buliding a bilingual site is a topic which could go on for ever... it's just dang complicated. It seems like it should be simple but it just ain't.
Where I work now, we do it the smart way. Our templates are all language-agnostic, and we keep all our phrases in an enormous XML file as we develop the interface. That file is parsed, compiled, and cached in a dictionary object so it's always in memory thus assembling the layout is super-quick. Since all parts of the site are modular and programmatically rendered (with aggressive caching), it's simple to build any page, passing "en-us" as a parameter.
You need to figure out early how you're going to architect the bilingual site. Develop your URL strategy. My favourite method is to build "en.example.com" and "fr.example.com", and for every page on the "en" there is an identical (but translated) one on the "fr". "www" redirects to "en" by default, but may redirect to "fr" if the user has a french cookie.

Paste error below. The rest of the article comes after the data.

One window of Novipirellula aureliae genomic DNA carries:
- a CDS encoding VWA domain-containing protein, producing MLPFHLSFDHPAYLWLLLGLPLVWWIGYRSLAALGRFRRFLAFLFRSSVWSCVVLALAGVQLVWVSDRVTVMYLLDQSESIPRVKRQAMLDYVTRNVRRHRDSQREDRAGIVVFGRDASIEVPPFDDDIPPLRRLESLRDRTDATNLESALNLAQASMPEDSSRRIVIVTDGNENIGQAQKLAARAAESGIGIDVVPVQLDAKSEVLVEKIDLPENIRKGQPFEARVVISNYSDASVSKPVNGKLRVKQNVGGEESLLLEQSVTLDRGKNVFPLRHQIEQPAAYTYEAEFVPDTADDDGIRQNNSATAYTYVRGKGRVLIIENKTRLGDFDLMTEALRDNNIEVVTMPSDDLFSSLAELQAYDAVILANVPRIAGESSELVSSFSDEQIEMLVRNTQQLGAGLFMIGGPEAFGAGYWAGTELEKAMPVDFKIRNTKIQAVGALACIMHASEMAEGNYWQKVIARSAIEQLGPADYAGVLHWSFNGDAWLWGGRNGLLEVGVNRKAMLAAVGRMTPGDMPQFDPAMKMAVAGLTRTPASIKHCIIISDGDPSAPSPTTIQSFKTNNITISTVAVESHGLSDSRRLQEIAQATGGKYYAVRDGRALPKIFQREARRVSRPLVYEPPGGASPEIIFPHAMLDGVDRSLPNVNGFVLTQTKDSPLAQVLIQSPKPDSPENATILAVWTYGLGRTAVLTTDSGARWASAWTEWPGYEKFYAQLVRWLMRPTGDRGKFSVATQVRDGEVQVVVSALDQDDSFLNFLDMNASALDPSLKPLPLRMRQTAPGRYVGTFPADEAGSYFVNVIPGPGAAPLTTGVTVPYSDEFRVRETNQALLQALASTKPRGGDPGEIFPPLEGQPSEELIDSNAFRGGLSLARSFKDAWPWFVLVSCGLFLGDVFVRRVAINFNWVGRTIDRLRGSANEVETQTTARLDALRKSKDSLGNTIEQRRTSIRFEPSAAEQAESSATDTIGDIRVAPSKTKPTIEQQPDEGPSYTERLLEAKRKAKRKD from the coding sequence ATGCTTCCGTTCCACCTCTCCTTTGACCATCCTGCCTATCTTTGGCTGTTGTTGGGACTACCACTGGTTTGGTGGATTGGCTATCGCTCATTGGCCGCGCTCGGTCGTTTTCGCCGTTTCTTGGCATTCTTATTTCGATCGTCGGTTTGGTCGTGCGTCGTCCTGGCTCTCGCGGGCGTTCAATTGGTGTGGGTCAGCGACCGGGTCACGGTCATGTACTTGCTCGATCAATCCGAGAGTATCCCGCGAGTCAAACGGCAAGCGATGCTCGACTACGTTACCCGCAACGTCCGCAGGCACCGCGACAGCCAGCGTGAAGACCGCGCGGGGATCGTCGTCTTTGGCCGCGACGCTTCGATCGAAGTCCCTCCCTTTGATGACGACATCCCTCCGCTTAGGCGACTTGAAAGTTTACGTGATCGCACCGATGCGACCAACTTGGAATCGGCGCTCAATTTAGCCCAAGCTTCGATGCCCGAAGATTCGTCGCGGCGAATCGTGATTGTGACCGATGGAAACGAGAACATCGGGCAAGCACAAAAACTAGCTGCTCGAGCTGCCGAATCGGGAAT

I once worked for a company that insisted that not only should the content be bilingual, but every part of the URL should as well. That meant that there was a page called "health-insurance.html" but the french version was called "lassurance-maladie.html". That was a nightmare, I kid you not (it was a 2000+ page static website built in FRONTPAGE.)
What Leosghost says is true. Québecois is about as similar to Francais as US English is to UK English. It's mostly the same. But the differences will be very apparent to a Québecois reader. Imagine you're reading copy full of references to "trousers" (pants), "jumpers" (sweaters), and "chips" (fries)... you just know that the copy was written by a Brit. Make sure you have a Québecois translator do your French for the .ca site.
Interlink the english and french versions diligently. Let each french page have a link to the english version, and vice-versa.
Incidentally, bilingual sites tend to rank extremely well. They have a greater surface area for inbound links, and the interlinking form en->fr and fr->en passes PR efficiently from one language to the other to both sides' benefit.